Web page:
American Journal of Medicine, was a result of an analysis of 41 past international studies about association between fish consumption and cancer diagnoses and death.
“Our findings from this meta-analysis suggest that fish consumption is inversely associated with colorectal cancer,” wrote Jie Liang and colleagues from Xijing Hospital of Digestive Diseases in Xian, China.
Overall, regularly eating fish was tied to a 12 percent lower risk of developing or dying of colorectal cancers, said the scientists who found that the protective effect was stronger for rectal cancer.
Reportedly, people who consumed the highest amounts of fish had a 21 percent lower risk of rectal cancer while their colon cancer odds was just 4 percent lower than non-fish eaters.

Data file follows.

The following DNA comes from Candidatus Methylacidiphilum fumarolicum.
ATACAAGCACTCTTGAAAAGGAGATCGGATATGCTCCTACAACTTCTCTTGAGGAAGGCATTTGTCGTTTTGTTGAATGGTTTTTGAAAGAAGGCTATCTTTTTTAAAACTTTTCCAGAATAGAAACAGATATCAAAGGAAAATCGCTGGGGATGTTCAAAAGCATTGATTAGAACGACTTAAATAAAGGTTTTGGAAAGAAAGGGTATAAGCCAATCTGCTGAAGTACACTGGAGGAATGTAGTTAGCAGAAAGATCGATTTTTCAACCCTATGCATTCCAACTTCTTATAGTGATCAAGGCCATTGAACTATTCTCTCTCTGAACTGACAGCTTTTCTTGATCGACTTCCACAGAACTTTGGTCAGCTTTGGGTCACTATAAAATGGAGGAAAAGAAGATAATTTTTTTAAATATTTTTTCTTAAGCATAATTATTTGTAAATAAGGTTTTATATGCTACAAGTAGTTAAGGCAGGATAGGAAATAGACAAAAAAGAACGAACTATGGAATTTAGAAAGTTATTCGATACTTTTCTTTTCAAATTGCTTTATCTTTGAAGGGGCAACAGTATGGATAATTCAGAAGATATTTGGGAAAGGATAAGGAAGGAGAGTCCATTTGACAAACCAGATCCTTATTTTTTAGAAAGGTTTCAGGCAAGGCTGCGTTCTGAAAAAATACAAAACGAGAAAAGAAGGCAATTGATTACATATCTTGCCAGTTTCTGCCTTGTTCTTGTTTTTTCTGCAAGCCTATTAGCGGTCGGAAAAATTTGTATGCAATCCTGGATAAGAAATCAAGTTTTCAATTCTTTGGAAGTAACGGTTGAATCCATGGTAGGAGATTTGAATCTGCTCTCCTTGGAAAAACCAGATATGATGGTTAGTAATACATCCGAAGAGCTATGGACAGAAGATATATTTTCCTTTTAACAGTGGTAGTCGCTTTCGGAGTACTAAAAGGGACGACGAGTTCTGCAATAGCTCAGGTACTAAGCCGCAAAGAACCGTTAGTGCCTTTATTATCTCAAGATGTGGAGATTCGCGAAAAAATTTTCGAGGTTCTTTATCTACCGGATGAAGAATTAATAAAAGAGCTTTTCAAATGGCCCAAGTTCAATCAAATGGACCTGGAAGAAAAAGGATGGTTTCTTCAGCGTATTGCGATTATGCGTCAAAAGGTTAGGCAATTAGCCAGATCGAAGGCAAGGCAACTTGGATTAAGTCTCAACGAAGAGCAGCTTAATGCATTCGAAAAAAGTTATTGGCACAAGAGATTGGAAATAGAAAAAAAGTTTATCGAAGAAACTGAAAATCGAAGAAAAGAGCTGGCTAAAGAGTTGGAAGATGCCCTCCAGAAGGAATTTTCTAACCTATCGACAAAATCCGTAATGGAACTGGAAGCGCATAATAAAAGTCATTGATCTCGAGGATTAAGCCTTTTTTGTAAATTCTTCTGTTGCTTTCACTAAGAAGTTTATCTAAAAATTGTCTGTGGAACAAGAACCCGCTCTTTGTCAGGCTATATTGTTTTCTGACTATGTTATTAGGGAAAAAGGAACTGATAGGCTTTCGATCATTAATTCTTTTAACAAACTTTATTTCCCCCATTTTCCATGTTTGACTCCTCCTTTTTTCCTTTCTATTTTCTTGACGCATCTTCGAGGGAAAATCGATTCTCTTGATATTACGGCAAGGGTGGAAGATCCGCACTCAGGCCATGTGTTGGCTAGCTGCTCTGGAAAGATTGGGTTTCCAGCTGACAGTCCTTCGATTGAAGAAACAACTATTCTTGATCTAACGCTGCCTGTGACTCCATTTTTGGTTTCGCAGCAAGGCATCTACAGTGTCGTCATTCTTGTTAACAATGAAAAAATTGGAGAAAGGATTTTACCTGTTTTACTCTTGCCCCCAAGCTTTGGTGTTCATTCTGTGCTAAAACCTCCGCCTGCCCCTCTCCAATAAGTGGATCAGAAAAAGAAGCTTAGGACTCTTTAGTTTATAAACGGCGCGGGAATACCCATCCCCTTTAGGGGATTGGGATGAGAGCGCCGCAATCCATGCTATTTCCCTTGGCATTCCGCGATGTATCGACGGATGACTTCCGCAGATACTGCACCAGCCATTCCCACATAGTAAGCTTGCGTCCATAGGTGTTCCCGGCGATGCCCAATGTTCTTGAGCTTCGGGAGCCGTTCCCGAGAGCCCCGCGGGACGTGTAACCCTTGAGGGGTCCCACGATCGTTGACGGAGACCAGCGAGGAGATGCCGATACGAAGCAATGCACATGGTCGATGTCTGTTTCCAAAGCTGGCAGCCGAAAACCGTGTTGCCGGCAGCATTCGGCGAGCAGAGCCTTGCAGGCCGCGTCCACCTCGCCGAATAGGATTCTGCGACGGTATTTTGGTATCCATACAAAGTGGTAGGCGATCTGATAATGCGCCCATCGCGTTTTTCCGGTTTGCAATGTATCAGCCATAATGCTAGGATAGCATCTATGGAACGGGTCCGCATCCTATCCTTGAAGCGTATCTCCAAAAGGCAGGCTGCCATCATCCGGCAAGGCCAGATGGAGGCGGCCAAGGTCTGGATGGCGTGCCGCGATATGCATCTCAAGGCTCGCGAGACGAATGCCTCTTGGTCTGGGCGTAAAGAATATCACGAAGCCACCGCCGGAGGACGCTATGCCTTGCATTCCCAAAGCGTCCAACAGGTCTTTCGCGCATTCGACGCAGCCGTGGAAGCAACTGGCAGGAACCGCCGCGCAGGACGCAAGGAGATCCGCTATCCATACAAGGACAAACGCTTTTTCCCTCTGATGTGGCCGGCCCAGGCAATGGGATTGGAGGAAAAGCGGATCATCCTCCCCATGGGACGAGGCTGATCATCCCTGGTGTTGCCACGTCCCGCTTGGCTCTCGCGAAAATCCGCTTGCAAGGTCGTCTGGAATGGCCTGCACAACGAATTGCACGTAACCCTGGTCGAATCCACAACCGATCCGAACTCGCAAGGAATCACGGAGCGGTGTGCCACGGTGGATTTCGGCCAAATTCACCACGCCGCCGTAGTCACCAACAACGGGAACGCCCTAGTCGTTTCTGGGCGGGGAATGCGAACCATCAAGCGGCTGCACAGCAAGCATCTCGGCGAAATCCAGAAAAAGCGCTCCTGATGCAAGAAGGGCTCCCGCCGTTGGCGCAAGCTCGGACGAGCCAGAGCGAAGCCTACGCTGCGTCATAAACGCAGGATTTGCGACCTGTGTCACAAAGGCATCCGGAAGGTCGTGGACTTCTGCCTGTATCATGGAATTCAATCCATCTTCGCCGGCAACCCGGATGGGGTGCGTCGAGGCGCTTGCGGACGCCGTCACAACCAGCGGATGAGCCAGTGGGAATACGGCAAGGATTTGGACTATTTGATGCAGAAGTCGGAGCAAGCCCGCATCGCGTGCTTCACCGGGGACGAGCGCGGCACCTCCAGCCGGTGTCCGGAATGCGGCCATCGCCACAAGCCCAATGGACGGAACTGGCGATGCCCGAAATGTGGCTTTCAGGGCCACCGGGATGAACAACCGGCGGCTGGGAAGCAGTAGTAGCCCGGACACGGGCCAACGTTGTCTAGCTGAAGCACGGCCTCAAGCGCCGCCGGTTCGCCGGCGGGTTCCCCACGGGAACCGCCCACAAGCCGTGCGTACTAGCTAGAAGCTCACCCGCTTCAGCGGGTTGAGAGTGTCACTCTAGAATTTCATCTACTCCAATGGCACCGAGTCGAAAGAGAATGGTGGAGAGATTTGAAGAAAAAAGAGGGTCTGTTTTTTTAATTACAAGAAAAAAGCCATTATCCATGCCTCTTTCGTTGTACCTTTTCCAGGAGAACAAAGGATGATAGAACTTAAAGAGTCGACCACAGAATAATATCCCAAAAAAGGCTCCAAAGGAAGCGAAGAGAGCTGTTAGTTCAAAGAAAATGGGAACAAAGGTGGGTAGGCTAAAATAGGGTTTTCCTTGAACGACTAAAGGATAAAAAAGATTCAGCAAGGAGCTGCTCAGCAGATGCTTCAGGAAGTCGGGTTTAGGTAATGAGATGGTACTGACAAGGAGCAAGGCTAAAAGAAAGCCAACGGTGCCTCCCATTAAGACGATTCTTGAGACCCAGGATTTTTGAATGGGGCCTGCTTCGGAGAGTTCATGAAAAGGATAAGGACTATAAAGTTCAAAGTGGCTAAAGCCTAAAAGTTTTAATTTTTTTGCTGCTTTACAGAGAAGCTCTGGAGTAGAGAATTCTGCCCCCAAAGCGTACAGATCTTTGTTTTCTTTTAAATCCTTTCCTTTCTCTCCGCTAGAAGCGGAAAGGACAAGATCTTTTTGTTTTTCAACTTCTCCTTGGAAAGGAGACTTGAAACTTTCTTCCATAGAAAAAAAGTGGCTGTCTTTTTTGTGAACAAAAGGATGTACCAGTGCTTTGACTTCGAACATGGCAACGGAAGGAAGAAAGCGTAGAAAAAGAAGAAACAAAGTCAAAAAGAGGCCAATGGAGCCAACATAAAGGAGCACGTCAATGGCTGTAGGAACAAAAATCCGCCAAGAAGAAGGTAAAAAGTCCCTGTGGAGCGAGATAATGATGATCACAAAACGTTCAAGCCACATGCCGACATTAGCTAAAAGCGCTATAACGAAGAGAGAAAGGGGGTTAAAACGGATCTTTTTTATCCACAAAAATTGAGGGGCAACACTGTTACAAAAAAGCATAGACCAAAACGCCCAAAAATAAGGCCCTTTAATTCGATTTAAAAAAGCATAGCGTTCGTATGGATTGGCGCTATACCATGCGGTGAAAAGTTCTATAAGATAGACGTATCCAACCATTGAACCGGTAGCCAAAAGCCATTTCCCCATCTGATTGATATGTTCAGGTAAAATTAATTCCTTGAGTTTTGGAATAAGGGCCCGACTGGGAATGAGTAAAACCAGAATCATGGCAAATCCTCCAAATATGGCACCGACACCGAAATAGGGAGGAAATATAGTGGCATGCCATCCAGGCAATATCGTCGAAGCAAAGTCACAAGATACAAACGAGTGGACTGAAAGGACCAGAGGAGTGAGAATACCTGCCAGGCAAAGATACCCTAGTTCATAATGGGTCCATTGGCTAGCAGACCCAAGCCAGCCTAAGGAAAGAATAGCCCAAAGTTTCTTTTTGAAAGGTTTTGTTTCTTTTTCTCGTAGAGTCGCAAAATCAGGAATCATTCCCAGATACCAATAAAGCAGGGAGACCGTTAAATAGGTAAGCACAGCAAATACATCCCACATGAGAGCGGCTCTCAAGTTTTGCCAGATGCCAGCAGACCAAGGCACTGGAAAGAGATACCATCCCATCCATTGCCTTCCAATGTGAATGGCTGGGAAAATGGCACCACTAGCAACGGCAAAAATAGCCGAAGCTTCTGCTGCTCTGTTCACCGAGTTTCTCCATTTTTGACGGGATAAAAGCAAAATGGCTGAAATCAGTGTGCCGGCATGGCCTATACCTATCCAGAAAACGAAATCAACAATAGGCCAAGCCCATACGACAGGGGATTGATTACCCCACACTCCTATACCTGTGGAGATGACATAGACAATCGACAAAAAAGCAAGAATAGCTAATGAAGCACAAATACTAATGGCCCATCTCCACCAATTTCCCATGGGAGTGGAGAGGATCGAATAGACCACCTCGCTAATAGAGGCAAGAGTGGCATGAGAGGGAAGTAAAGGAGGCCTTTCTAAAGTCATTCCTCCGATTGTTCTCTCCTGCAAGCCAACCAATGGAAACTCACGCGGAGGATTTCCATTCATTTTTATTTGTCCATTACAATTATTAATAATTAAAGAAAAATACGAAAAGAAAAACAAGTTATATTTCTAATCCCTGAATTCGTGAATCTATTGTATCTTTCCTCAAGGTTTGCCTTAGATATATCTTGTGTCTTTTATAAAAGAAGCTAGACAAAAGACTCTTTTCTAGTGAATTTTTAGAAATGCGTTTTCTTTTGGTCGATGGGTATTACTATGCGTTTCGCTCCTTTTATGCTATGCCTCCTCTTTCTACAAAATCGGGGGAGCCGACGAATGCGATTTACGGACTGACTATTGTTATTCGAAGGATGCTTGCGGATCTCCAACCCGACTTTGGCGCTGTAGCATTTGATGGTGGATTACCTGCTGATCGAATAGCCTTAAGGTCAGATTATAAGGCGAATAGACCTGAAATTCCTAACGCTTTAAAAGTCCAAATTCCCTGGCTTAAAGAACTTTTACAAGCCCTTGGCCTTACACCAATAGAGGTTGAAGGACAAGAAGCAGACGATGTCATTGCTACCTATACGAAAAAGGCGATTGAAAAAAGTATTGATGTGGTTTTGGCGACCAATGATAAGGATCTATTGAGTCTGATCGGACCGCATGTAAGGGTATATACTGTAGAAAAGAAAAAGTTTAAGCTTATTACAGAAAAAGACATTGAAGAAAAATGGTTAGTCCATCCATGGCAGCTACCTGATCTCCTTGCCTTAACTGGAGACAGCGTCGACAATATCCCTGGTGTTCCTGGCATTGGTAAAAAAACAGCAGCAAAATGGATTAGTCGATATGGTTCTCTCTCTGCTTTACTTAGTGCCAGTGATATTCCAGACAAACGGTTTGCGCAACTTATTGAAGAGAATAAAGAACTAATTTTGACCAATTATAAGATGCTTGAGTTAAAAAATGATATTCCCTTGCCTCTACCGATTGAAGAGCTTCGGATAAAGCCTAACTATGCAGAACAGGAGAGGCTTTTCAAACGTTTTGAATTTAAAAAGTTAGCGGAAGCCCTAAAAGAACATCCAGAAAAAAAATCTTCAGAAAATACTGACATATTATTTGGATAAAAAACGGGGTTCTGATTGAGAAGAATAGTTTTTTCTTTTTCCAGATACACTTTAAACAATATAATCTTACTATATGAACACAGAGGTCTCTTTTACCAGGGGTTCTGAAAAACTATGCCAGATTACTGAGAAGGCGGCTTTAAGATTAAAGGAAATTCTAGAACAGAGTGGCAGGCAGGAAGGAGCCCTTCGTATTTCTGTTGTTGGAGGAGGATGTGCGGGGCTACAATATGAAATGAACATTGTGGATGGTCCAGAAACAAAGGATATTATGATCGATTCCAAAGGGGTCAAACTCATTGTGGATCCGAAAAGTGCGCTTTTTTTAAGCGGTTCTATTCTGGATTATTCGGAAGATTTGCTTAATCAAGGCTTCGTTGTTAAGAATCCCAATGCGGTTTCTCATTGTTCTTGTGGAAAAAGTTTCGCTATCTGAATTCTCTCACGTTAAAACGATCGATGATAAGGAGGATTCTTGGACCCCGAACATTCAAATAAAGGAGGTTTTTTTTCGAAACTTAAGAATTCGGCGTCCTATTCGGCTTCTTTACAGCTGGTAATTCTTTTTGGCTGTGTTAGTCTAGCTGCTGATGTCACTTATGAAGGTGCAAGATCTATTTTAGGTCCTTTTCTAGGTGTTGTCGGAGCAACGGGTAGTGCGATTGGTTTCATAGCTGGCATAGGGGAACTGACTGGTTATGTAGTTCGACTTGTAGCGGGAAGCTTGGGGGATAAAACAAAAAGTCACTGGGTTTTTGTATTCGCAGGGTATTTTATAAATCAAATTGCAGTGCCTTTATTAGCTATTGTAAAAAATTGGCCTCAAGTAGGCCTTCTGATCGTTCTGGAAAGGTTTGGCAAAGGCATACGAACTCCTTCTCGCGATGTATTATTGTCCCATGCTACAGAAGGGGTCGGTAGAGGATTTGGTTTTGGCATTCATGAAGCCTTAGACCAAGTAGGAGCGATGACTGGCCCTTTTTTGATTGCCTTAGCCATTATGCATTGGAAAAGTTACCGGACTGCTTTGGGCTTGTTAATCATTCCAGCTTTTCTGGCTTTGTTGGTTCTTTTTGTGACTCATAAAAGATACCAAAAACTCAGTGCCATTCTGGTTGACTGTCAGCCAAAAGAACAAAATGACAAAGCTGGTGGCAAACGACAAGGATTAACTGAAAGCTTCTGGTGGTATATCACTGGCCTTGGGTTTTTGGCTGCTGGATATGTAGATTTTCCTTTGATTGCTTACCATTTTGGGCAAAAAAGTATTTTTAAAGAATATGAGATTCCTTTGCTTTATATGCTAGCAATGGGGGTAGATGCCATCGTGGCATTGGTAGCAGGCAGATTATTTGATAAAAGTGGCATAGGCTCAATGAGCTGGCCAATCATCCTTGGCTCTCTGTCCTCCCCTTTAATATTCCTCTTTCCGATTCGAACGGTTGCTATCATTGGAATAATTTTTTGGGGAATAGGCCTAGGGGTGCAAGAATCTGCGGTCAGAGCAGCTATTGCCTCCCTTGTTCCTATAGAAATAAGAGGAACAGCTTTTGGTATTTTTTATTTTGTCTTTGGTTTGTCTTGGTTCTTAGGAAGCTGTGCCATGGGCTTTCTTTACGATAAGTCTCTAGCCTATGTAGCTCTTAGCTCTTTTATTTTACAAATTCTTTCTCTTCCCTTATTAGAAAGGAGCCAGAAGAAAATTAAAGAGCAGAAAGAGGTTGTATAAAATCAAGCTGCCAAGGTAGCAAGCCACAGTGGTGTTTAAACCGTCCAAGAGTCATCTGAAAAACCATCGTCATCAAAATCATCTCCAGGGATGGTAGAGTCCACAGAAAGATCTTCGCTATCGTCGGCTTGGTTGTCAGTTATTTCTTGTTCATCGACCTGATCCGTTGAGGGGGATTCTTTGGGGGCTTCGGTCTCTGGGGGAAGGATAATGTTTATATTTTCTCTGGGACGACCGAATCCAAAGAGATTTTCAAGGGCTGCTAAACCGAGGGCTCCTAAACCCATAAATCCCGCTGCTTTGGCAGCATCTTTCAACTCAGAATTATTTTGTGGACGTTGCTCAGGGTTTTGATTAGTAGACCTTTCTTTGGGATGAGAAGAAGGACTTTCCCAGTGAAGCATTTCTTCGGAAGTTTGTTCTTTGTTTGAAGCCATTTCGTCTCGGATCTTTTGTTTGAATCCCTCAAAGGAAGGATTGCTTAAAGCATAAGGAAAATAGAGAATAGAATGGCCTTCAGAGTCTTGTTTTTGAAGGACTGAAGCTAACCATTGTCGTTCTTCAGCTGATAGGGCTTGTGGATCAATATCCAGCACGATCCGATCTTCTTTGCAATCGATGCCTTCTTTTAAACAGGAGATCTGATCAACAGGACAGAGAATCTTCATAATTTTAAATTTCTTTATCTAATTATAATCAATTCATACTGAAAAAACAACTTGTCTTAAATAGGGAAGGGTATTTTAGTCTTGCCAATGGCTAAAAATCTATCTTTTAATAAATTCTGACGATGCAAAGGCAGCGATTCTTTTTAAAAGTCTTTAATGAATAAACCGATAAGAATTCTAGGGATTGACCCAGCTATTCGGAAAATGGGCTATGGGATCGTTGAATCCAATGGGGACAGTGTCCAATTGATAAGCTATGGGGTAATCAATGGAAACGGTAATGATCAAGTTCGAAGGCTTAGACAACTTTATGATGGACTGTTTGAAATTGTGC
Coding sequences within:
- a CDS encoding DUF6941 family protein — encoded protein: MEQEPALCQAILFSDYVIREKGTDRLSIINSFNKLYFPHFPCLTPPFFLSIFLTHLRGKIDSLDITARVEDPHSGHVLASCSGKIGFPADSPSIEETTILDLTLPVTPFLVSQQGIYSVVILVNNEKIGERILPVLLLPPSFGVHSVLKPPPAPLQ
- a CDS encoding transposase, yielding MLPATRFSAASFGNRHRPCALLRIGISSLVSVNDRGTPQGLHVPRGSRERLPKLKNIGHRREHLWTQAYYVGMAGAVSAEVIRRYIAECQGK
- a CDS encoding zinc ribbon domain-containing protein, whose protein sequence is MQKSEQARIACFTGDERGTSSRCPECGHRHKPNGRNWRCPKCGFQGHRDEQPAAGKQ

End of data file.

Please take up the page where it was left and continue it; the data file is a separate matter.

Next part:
The study focused specifically on benefits of eating fresh fish. It was also unable to pinpoint what types of fish or which of the cooking methods were tied to the most benefits.
"Cooking temperatures might affect the risk of colorectal cancer," suggested Liang. He cited recent evidence suggesting that eating plenty of meat and fish barbecued or grilled over high heat is tied to greater risk of cancer.
People who frequently eat plenty of fish may have a significantly lower risk of colon cancer and rectal cancer compared with non-consumers.
The finding which appeared in the